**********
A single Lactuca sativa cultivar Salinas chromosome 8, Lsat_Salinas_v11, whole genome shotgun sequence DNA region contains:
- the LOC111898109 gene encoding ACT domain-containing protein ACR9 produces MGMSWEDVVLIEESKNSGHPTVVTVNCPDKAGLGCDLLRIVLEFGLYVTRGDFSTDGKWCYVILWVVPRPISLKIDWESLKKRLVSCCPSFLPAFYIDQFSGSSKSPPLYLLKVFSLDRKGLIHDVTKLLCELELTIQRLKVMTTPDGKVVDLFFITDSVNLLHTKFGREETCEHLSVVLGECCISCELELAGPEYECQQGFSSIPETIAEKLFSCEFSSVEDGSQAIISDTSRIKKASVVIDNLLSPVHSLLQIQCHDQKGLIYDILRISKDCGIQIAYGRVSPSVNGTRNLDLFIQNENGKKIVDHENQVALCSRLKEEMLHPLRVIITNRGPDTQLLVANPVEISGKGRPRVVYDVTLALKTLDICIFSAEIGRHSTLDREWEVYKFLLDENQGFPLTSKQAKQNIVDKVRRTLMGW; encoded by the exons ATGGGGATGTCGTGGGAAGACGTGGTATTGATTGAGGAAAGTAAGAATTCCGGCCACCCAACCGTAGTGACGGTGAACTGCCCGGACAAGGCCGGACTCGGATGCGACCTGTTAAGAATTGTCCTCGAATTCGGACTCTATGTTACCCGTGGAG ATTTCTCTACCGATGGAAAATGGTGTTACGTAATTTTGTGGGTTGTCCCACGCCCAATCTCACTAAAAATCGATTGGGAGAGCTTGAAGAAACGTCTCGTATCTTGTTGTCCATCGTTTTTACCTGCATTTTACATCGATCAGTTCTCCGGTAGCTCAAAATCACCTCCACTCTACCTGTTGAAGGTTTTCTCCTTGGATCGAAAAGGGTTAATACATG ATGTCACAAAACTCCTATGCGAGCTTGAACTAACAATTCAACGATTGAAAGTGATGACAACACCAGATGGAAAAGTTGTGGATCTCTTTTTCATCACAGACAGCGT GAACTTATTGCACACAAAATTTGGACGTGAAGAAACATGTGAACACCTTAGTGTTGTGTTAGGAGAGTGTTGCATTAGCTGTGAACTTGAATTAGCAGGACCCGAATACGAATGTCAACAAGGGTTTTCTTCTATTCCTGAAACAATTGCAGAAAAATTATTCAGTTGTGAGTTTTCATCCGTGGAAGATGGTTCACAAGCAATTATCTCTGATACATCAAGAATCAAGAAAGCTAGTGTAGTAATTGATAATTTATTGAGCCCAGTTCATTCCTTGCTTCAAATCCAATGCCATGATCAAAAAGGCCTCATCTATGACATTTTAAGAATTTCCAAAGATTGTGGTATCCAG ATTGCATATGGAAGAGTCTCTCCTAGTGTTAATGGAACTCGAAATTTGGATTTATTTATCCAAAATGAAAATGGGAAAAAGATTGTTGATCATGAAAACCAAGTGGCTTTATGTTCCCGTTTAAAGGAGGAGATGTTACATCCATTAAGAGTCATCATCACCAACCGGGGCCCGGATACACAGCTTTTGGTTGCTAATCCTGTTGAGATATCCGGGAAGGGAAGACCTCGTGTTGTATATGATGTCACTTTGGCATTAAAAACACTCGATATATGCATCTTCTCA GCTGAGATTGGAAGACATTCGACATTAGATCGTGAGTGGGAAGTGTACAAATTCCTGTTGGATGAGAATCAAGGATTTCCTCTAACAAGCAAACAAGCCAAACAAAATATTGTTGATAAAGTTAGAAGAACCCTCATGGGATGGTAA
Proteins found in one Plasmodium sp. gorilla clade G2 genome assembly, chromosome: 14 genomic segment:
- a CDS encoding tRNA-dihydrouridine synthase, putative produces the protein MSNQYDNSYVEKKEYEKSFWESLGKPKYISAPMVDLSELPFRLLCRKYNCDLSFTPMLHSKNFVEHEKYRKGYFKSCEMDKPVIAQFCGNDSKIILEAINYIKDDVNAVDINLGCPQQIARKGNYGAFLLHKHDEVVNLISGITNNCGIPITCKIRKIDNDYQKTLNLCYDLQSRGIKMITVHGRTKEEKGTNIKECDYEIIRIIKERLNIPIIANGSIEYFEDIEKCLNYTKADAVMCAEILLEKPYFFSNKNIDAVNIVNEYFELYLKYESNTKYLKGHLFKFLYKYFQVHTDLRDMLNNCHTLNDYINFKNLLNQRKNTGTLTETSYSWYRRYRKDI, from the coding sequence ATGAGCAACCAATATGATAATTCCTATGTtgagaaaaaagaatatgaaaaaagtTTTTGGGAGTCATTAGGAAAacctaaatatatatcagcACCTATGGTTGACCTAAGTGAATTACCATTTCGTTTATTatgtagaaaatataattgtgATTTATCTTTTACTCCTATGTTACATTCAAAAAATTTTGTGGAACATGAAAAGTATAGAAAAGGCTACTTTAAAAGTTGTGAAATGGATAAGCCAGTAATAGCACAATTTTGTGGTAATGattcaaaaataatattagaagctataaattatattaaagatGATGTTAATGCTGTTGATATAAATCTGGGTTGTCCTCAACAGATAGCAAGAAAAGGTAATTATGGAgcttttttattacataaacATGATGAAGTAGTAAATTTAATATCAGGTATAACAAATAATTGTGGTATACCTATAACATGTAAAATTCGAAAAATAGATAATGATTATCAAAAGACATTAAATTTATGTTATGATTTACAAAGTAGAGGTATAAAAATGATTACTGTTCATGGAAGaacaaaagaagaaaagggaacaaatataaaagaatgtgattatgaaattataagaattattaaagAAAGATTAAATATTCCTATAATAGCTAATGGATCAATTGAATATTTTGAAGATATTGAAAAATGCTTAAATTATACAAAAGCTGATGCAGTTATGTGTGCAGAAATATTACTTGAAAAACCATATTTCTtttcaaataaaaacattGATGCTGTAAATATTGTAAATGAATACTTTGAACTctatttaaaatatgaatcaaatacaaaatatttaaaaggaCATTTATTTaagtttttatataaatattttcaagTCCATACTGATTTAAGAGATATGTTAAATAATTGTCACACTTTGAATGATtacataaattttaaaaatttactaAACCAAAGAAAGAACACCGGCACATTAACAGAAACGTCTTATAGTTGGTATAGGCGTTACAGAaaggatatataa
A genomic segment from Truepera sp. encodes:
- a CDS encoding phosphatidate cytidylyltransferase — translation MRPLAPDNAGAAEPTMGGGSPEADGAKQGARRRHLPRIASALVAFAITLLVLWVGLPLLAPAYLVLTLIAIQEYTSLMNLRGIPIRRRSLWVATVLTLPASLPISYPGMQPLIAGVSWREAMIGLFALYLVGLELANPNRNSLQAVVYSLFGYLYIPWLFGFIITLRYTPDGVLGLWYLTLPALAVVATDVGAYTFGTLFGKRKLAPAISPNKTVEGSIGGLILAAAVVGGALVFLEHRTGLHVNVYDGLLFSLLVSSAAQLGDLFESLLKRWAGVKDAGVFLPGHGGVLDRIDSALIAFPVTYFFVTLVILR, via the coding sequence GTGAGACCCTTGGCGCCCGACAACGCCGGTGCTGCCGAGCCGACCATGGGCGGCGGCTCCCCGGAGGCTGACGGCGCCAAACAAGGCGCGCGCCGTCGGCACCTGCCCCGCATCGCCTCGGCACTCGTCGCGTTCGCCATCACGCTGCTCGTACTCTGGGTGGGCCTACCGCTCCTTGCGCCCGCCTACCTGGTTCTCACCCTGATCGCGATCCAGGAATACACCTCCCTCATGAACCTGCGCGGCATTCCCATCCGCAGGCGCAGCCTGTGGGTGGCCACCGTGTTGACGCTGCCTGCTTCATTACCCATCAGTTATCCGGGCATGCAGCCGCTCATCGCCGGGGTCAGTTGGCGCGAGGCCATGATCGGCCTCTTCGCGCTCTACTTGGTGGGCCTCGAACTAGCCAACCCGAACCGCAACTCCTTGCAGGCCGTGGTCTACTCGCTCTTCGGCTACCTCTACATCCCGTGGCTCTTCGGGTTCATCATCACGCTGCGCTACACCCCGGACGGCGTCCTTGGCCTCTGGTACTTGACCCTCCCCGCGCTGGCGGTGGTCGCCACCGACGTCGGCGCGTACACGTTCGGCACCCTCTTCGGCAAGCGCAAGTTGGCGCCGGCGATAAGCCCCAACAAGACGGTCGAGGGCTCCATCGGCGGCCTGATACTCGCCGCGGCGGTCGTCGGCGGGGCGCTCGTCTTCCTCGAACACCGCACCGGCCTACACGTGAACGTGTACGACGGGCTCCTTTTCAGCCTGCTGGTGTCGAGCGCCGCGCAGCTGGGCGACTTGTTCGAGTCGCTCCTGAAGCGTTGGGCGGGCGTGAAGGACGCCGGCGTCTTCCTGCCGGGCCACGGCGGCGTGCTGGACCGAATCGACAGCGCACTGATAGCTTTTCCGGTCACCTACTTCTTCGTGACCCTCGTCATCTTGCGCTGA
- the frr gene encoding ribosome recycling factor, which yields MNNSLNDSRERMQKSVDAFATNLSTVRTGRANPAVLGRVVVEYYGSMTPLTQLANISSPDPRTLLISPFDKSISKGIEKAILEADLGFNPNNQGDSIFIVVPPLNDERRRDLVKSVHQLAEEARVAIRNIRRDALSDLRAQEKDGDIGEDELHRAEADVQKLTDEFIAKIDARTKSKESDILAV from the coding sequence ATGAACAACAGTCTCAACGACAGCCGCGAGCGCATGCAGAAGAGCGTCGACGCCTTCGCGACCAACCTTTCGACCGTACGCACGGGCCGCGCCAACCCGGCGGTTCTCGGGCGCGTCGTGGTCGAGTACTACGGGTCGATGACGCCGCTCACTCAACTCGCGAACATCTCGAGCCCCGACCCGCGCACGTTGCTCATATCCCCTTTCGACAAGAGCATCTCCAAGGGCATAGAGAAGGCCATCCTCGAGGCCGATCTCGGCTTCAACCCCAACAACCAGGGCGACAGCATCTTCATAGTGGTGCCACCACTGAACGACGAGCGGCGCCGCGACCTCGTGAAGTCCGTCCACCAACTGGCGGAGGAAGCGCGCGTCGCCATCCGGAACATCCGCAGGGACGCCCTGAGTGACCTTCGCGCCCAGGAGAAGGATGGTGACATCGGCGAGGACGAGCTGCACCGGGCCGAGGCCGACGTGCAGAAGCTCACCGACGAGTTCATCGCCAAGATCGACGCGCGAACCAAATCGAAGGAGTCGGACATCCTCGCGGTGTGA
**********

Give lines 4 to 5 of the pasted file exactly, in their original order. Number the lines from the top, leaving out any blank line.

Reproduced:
- a CDS encoding tRNA-dihydrouridine synthase, putative produces the protein MSNQYDNSYVEKKEYEKSFWESLGKPKYISAPMVDLSELPFRLLCRKYNCDLSFTPMLHSKNFVEHEKYRKGYFKSCEMDKPVIAQFCGNDSKIILEAINYIKDDVNAVDINLGCPQQIARKGNYGAFLLHKHDEVVNLISGITNNCGIPITCKIRKIDNDYQKTLNLCYDLQSRGIKMITVHGRTKEEKGTNIKECDYEIIRIIKERLNIPIIANGSIEYFEDIEKCLNYTKADAVMCAEILLEKPYFFSNKNIDAVNIVNEYFELYLKYESNTKYLKGHLFKFLYKYFQVHTDLRDMLNNCHTLNDYINFKNLLNQRKNTGTLTETSYSWYRRYRKDI, from the coding sequence ATGAGCAACCAATATGATAATTCCTATGTtgagaaaaaagaatatgaaaaaagtTTTTGGGAGTCATTAGGAAAacctaaatatatatcagcACCTATGGTTGACCTAAGTGAATTACCATTTCGTTTATTatgtagaaaatataattgtgATTTATCTTTTACTCCTATGTTACATTCAAAAAATTTTGTGGAACATGAAAAGTATAGAAAAGGCTACTTTAAAAGTTGTGAAATGGATAAGCCAGTAATAGCACAATTTTGTGGTAATGattcaaaaataatattagaagctataaattatattaaagatGATGTTAATGCTGTTGATATAAATCTGGGTTGTCCTCAACAGATAGCAAGAAAAGGTAATTATGGAgcttttttattacataaacATGATGAAGTAGTAAATTTAATATCAGGTATAACAAATAATTGTGGTATACCTATAACATGTAAAATTCGAAAAATAGATAATGATTATCAAAAGACATTAAATTTATGTTATGATTTACAAAGTAGAGGTATAAAAATGATTACTGTTCATGGAAGaacaaaagaagaaaagggaacaaatataaaagaatgtgattatgaaattataagaattattaaagAAAGATTAAATATTCCTATAATAGCTAATGGATCAATTGAATATTTTGAAGATATTGAAAAATGCTTAAATTATACAAAAGCTGATGCAGTTATGTGTGCAGAAATATTACTTGAAAAACCATATTTCTtttcaaataaaaacattGATGCTGTAAATATTGTAAATGAATACTTTGAACTctatttaaaatatgaatcaaatacaaaatatttaaaaggaCATTTATTTaagtttttatataaatattttcaagTCCATACTGATTTAAGAGATATGTTAAATAATTGTCACACTTTGAATGATtacataaattttaaaaatttactaAACCAAAGAAAGAACACCGGCACATTAACAGAAACGTCTTATAGTTGGTATAGGCGTTACAGAaaggatatataa
A genomic segment from Truepera sp. encodes: